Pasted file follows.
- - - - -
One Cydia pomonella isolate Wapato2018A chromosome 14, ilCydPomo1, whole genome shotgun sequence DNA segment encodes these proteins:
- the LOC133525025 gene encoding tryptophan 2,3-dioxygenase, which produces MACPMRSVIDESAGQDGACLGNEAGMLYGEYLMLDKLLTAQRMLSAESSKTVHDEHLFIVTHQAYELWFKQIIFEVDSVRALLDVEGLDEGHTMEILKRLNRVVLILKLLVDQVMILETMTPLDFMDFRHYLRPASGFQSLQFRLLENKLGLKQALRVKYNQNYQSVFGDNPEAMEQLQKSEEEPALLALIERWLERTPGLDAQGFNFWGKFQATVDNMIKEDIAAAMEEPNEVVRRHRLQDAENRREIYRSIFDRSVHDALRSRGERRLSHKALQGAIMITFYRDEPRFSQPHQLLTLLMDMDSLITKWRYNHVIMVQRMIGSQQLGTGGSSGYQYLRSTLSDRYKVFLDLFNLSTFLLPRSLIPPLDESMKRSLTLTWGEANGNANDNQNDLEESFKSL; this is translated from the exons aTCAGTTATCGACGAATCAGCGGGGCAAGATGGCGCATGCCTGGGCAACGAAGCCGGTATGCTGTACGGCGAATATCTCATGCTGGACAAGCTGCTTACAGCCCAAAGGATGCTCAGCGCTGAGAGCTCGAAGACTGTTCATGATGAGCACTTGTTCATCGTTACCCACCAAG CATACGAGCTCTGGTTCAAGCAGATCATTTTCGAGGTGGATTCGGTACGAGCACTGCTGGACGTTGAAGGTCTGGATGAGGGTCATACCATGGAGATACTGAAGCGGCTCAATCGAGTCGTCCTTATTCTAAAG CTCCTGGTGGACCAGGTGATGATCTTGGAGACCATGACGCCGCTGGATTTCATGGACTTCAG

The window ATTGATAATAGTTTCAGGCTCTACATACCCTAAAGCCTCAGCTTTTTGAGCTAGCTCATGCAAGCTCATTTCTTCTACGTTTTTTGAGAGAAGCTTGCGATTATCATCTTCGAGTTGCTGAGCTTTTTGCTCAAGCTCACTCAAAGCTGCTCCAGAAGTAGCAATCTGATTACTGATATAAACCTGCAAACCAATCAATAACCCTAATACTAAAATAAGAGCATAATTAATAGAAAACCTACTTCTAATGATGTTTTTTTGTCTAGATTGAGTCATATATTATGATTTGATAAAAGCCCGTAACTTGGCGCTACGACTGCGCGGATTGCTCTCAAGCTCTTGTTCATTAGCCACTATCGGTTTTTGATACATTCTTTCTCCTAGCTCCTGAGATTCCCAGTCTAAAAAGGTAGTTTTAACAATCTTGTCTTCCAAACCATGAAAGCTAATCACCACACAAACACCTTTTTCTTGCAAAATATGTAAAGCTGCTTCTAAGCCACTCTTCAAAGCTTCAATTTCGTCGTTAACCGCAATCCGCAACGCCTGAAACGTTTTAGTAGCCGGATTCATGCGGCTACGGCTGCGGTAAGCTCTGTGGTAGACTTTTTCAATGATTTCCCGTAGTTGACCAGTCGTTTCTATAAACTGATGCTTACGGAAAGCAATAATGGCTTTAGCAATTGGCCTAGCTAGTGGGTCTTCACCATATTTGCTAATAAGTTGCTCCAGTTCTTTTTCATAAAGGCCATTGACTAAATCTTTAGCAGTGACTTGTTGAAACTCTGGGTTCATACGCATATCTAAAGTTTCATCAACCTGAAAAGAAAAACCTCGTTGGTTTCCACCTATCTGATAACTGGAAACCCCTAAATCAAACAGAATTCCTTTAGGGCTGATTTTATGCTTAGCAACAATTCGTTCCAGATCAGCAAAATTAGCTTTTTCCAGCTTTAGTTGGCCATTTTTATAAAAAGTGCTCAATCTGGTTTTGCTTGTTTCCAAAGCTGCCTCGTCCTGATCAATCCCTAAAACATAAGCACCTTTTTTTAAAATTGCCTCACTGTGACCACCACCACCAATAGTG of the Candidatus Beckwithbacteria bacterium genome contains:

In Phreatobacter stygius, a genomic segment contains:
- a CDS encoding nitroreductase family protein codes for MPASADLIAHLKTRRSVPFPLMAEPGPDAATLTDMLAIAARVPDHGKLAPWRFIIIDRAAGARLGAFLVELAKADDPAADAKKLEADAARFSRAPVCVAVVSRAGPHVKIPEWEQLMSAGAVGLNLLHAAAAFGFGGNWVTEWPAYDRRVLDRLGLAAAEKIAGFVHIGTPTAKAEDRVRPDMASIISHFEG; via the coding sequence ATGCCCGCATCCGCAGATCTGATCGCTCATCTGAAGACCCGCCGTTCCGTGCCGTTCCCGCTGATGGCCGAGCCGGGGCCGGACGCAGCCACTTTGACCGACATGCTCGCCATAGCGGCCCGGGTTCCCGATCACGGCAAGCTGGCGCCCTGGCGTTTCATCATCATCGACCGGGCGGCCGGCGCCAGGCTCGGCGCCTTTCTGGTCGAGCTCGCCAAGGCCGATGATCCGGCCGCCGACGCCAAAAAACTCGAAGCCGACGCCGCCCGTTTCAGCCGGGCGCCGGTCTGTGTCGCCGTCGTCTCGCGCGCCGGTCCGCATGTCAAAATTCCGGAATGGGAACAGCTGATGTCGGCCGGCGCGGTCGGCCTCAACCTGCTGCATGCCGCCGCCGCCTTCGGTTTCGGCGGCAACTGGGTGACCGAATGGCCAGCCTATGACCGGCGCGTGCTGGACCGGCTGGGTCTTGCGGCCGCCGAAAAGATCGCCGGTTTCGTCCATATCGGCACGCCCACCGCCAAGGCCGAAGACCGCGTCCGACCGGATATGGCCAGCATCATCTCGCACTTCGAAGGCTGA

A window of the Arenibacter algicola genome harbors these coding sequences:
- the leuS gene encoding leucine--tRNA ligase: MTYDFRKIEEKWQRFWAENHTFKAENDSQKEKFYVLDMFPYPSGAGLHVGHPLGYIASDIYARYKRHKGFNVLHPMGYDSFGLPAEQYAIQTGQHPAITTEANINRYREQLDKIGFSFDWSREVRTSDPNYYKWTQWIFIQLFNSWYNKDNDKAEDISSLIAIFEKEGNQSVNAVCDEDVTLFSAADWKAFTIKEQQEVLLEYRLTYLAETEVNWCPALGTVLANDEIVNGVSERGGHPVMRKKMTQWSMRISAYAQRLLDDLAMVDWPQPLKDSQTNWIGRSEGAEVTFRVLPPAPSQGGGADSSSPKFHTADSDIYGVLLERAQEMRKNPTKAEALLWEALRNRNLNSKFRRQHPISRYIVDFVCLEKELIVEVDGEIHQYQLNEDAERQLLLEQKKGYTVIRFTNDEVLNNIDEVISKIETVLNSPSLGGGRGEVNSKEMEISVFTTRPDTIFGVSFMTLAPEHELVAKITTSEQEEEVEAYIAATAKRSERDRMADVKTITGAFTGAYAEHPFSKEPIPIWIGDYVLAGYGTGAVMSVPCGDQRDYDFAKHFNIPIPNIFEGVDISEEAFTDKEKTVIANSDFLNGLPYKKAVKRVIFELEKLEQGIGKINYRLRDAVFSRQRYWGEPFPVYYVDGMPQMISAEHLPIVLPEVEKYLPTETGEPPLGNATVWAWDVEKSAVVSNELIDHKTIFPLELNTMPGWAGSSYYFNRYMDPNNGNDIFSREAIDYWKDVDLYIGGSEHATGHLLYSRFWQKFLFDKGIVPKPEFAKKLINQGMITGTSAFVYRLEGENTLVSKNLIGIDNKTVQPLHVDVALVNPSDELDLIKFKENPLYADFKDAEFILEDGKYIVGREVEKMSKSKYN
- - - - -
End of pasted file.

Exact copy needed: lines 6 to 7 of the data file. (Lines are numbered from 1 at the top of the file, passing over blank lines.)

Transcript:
A window of the Arenibacter algicola genome harbors these coding sequences:
- the leuS gene encoding leucine--tRNA ligase: MTYDFRKIEEKWQRFWAENHTFKAENDSQKEKFYVLDMFPYPSGAGLHVGHPLGYIASDIYARYKRHKGFNVLHPMGYDSFGLPAEQYAIQTGQHPAITTEANINRYREQLDKIGFSFDWSREVRTSDPNYYKWTQWIFIQLFNSWYNKDNDKAEDISSLIAIFEKEGNQSVNAVCDEDVTLFSAADWKAFTIKEQQEVLLEYRLTYLAETEVNWCPALGTVLANDEIVNGVSERGGHPVMRKKMTQWSMRISAYAQRLLDDLAMVDWPQPLKDSQTNWIGRSEGAEVTFRVLPPAPSQGGGADSSSPKFHTADSDIYGVLLERAQEMRKNPTKAEALLWEALRNRNLNSKFRRQHPISRYIVDFVCLEKELIVEVDGEIHQYQLNEDAERQLLLEQKKGYTVIRFTNDEVLNNIDEVISKIETVLNSPSLGGGRGEVNSKEMEISVFTTRPDTIFGVSFMTLAPEHELVAKITTSEQEEEVEAYIAATAKRSERDRMADVKTITGAFTGAYAEHPFSKEPIPIWIGDYVLAGYGTGAVMSVPCGDQRDYDFAKHFNIPIPNIFEGVDISEEAFTDKEKTVIANSDFLNGLPYKKAVKRVIFELEKLEQGIGKINYRLRDAVFSRQRYWGEPFPVYYVDGMPQMISAEHLPIVLPEVEKYLPTETGEPPLGNATVWAWDVEKSAVVSNELIDHKTIFPLELNTMPGWAGSSYYFNRYMDPNNGNDIFSREAIDYWKDVDLYIGGSEHATGHLLYSRFWQKFLFDKGIVPKPEFAKKLINQGMITGTSAFVYRLEGENTLVSKNLIGIDNKTVQPLHVDVALVNPSDELDLIKFKENPLYADFKDAEFILEDGKYIVGREVEKMSKSKYN